In August 2009, the Raoul and the Kings of Spain album was also re-issued by Cherry Red Records, featuring seven bonus B-side tracks from the time of its original release.
In 2011 and 2012, they played dates in the US, Japan, South Korea, Manila and South America.
In May 2013, Smith confirmed that he was writing and recording new Tears for Fears material with Orzabal and Charlton Pettus. Several songs were worked on in the UK at Orzabal's home studio, Neptune's Kitchen, in April 2013, and continued in Los Angeles in July 2013. According to Orzabal, they have been producing more dark, dramatic pieces of music. "There's one track that's a combination of Portishead and Queen. It's just crazy," Orzabal stated. In August 2013, Tears For Fears released their first newly recorded material in nearly a decade, with a cover of Arcade Fire's "Ready to Start" made available on SoundCloud. In 2014, the track was included on a limited edition 3-track 10" vinyl EP from the band called Ready Boy & Girls?, released exclusively for Record Store Day, which also featured covers of Hot Chip's "Boy From School" and Animal Collective's "My Girls". All three songs were recorded as "kick-start" projects as the band commenced work on their seventh studio album. In an interview on BBC Radio Devon in October 2014, Orzabal stated that the band had now signed to Warner Music Group and that around five or six songs had so far been completed for the new album.
To commemorate the 30th anniversary of the band's debut album The Hurting, Universal Music reissued it in October 2013 in two Deluxe Editions (one a 2-disc set and the other a 4-disc set with a DVD of the 1983 In My Mind's Eye concert). Deluxe Editions of the band's second album, Songs From The Big Chair, were released on 10 November 2014 including a 6-disc set that features various rarities and two DVDs (one audio, one video). On 12 November 2014, Tears for Fears performed "Everybody Wants To Rule The World" on ABC's Jimmy Kimmel Live! TV programme. In mid 2015, the band began a series of live dates in the US and Canada.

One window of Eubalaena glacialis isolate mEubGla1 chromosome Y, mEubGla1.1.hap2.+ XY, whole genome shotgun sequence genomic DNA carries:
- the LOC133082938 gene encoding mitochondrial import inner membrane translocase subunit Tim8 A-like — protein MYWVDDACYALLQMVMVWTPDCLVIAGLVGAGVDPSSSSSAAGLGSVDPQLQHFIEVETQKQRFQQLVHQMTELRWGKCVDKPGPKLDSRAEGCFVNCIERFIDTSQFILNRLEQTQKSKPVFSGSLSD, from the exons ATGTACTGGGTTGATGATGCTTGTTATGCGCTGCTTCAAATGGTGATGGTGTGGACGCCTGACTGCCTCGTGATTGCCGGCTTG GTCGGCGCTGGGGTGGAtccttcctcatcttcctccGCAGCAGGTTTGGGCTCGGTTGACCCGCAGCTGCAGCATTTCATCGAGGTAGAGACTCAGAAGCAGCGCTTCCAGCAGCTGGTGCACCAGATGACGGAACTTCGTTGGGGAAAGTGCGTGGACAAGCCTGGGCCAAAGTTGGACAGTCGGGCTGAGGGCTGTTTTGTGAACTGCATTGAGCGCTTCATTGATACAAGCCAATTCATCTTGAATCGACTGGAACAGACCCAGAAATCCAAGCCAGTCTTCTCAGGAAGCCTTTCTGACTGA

In July 2016, the band played their first live dates in the UK in over ten years: the Newmarket Nights festival at Newmarket Racecourse on 29 July,; and a closing night headlining appearance at Camp Bestival at Lulworth Castle in Dorset on 31 July. The gigs marked the band's first UK festival appearances since Knebworth in 1990. The band again toured the US and Canada in September and October 2016.
On 26 October 2017, the band performed a 65-minute live set at the BBC Radio Theatre in London for the Radio 2 In Concert series, which was broadcast on both radio and television (via the BBC Red Button service). The following night, the band played their first full-length UK concert since 2005, at London's Royal Albert Hall. Prior to this, on 12 October, "I Love You But I'm Lost" was released as a single from a new 16-track Tears For Fears compilation album entitled Rule The World - The Greatest Hits. The compilation was released by Universal Music on 10 November 2017, and includes fourteen Top 40 hits from all six previous Tears For Fears albums along with two new tracks. In October 2017, the band announced an 11-date UK arena tour for April–May 2018, which should feature Alison Moyet as the support act. Entitled "Rule the World", the tour later added 7 dates in European countries: The Netherlands, Germany (2 dates), France, Belgium, Italy and another UK date (as part of The Bath Festivals).